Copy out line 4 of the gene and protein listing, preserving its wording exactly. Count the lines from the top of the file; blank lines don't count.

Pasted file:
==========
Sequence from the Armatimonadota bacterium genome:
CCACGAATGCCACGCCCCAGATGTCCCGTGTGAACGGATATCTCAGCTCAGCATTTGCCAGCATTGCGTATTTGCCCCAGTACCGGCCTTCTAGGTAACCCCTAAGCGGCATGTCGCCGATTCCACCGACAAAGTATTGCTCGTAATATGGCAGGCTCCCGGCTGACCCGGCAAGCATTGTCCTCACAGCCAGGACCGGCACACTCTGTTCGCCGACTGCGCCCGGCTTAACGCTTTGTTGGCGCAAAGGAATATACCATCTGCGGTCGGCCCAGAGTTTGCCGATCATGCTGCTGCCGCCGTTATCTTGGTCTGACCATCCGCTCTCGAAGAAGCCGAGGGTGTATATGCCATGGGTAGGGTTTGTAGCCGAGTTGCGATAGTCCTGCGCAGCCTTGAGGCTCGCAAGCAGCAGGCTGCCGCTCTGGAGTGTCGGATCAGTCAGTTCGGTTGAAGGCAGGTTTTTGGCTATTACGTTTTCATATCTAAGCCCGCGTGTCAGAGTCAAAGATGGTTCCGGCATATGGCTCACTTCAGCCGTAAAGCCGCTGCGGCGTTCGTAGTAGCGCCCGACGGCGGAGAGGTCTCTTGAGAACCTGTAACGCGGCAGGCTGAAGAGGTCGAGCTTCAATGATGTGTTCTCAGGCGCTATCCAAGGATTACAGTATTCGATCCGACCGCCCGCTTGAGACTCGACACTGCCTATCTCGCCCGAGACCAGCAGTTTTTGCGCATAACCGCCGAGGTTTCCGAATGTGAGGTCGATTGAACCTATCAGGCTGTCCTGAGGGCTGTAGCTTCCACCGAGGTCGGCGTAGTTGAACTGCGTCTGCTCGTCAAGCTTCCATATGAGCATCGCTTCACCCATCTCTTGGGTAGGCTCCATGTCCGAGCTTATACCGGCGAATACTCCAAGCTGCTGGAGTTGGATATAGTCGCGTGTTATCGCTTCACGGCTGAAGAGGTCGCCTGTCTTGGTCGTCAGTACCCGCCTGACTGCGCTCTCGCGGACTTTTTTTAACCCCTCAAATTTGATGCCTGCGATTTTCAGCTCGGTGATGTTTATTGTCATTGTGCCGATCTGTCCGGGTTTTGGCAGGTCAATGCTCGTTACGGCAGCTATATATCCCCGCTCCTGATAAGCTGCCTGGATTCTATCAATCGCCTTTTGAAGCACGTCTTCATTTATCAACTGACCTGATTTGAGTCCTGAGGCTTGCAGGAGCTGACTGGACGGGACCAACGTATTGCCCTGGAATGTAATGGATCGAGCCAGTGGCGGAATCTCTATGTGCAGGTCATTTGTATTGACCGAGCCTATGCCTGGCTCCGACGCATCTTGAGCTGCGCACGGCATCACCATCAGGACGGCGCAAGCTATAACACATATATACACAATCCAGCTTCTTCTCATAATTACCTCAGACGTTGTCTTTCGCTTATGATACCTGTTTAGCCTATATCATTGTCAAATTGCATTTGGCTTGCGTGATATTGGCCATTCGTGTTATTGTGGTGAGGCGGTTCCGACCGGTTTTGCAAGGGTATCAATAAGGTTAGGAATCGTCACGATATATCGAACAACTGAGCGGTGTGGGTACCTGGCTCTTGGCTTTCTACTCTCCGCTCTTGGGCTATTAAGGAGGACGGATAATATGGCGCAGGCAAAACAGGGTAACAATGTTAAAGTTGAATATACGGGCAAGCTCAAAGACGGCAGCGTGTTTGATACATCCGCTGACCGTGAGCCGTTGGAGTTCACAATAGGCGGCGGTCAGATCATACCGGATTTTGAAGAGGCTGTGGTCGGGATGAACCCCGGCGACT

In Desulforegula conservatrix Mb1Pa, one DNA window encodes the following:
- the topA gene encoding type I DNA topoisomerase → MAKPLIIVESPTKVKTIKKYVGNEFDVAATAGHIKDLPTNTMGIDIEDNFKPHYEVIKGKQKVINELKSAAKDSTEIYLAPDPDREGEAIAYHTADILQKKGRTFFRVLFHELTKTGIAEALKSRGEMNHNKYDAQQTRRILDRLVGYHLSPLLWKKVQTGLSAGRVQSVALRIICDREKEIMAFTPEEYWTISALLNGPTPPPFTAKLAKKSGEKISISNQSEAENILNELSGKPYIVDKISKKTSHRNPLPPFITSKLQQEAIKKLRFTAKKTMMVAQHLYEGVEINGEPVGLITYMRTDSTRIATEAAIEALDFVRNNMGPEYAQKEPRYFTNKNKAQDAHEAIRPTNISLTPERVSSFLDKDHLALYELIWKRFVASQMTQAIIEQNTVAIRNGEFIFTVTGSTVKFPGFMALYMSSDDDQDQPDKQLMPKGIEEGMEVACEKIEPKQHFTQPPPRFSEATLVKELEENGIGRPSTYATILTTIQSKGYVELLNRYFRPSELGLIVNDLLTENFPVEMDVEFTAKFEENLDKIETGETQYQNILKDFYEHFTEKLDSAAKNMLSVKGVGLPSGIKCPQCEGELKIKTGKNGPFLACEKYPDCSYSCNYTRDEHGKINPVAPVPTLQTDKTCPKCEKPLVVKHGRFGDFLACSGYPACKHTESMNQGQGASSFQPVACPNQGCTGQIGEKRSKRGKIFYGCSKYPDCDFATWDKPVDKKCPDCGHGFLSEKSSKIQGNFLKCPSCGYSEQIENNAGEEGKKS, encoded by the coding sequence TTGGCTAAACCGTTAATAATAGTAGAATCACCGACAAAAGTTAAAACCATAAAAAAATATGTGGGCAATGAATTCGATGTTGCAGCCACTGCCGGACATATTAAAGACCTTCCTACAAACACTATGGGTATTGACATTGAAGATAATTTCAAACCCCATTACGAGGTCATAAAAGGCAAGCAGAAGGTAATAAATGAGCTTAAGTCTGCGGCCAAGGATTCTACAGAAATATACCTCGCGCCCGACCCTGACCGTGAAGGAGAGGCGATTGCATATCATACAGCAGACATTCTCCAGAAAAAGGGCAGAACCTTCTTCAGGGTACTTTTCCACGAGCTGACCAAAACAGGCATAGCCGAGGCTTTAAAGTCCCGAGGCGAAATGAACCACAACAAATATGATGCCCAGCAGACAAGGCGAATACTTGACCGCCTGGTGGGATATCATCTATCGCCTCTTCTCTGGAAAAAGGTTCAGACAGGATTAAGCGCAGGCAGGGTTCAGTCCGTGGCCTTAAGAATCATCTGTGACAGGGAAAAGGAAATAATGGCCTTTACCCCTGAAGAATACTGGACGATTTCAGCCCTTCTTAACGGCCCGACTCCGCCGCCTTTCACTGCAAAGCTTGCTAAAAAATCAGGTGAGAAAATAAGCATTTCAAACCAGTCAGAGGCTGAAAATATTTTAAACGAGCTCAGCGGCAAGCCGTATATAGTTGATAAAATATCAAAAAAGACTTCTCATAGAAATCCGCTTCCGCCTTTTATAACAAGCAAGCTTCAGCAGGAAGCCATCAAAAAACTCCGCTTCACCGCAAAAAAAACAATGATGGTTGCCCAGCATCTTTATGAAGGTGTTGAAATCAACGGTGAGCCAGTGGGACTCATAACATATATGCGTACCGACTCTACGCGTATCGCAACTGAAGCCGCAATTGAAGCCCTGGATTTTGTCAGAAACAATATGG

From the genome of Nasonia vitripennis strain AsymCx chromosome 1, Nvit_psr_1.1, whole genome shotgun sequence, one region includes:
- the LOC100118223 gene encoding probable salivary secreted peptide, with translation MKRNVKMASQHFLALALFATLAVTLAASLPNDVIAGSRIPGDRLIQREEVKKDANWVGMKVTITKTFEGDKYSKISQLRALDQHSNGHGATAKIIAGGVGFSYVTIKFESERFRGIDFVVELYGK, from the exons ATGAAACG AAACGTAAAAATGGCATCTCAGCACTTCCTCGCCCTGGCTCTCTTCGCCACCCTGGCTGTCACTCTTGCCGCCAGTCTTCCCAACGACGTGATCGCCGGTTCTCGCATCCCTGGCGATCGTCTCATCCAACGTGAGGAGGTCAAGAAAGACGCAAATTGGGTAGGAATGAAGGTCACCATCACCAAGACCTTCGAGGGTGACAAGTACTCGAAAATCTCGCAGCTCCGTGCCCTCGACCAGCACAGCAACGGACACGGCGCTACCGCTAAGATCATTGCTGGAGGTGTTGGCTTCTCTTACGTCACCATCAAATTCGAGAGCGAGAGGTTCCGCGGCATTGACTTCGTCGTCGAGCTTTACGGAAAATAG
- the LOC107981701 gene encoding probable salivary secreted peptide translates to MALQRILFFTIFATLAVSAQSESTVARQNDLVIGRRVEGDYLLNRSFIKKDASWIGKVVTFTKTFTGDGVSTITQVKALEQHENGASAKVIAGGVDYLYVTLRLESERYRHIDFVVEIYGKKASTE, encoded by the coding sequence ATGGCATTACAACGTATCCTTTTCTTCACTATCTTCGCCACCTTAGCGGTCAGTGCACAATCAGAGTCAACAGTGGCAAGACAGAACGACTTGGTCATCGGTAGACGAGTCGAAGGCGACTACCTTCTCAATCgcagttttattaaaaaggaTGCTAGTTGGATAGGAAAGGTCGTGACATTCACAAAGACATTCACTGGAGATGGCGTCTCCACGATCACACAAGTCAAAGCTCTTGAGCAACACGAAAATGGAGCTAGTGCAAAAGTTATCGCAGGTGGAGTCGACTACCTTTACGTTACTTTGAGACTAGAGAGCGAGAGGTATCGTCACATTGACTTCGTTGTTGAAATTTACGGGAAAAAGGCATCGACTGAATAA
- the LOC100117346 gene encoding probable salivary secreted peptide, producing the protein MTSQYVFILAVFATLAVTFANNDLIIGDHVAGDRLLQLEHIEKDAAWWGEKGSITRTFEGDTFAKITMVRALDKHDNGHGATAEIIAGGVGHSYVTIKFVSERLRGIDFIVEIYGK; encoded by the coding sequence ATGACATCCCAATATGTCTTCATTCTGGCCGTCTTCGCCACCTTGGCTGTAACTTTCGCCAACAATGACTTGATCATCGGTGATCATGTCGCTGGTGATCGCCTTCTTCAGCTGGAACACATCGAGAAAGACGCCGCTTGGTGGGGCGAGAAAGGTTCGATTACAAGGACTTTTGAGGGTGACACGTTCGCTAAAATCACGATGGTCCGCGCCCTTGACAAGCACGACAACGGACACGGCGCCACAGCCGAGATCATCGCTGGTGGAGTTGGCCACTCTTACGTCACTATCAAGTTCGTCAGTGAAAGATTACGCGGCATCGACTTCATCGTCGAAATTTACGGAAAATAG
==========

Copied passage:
- the topA gene encoding type I DNA topoisomerase → MAKPLIIVESPTKVKTIKKYVGNEFDVAATAGHIKDLPTNTMGIDIEDNFKPHYEVIKGKQKVINELKSAAKDSTEIYLAPDPDREGEAIAYHTADILQKKGRTFFRVLFHELTKTGIAEALKSRGEMNHNKYDAQQTRRILDRLVGYHLSPLLWKKVQTGLSAGRVQSVALRIICDREKEIMAFTPEEYWTISALLNGPTPPPFTAKLAKKSGEKISISNQSEAENILNELSGKPYIVDKISKKTSHRNPLPPFITSKLQQEAIKKLRFTAKKTMMVAQHLYEGVEINGEPVGLITYMRTDSTRIATEAAIEALDFVRNNMGPEYAQKEPRYFTNKNKAQDAHEAIRPTNISLTPERVSSFLDKDHLALYELIWKRFVASQMTQAIIEQNTVAIRNGEFIFTVTGSTVKFPGFMALYMSSDDDQDQPDKQLMPKGIEEGMEVACEKIEPKQHFTQPPPRFSEATLVKELEENGIGRPSTYATILTTIQSKGYVELLNRYFRPSELGLIVNDLLTENFPVEMDVEFTAKFEENLDKIETGETQYQNILKDFYEHFTEKLDSAAKNMLSVKGVGLPSGIKCPQCEGELKIKTGKNGPFLACEKYPDCSYSCNYTRDEHGKINPVAPVPTLQTDKTCPKCEKPLVVKHGRFGDFLACSGYPACKHTESMNQGQGASSFQPVACPNQGCTGQIGEKRSKRGKIFYGCSKYPDCDFATWDKPVDKKCPDCGHGFLSEKSSKIQGNFLKCPSCGYSEQIENNAGEEGKKS, encoded by the coding sequence TTGGCTAAACCGTTAATAATAGTAGAATCACCGACAAAAGTTAAAACCATAAAAAAATATGTGGGCAATGAATTCGATGTTGCAGCCACTGCCGGACATATTAAAGACCTTCCTACAAACACTATGGGTATTGACATTGAAGATAATTTCAAACCCCATTACGAGGTCATAAAAGGCAAGCAGAAGGTAATAAATGAGCTTAAGTCTGCGGCCAAGGATTCTACAGAAATATACCTCGCGCCCGACCCTGACCGTGAAGGAGAGGCGATTGCATATCATACAGCAGACATTCTCCAGAAAAAGGGCAGAACCTTCTTCAGGGTACTTTTCCACGAGCTGACCAAAACAGGCATAGCCGAGGCTTTAAAGTCCCGAGGCGAAATGAACCACAACAAATATGATGCCCAGCAGACAAGGCGAATACTTGACCGCCTGGTGGGATATCATCTATCGCCTCTTCTCTGGAAAAAGGTTCAGACAGGATTAAGCGCAGGCAGGGTTCAGTCCGTGGCCTTAAGAATCATCTGTGACAGGGAAAAGGAAATAATGGCCTTTACCCCTGAAGAATACTGGACGATTTCAGCCCTTCTTAACGGCCCGACTCCGCCGCCTTTCACTGCAAAGCTTGCTAAAAAATCAGGTGAGAAAATAAGCATTTCAAACCAGTCAGAGGCTGAAAATATTTTAAACGAGCTCAGCGGCAAGCCGTATATAGTTGATAAAATATCAAAAAAGACTTCTCATAGAAATCCGCTTCCGCCTTTTATAACAAGCAAGCTTCAGCAGGAAGCCATCAAAAAACTCCGCTTCACCGCAAAAAAAACAATGATGGTTGCCCAGCATCTTTATGAAGGTGTTGAAATCAACGGTGAGCCAGTGGGACTCATAACATATATGCGTACCGACTCTACGCGTATCGCAACTGAAGCCGCAATTGAAGCCCTGGATTTTGTCAGAAACAATATGG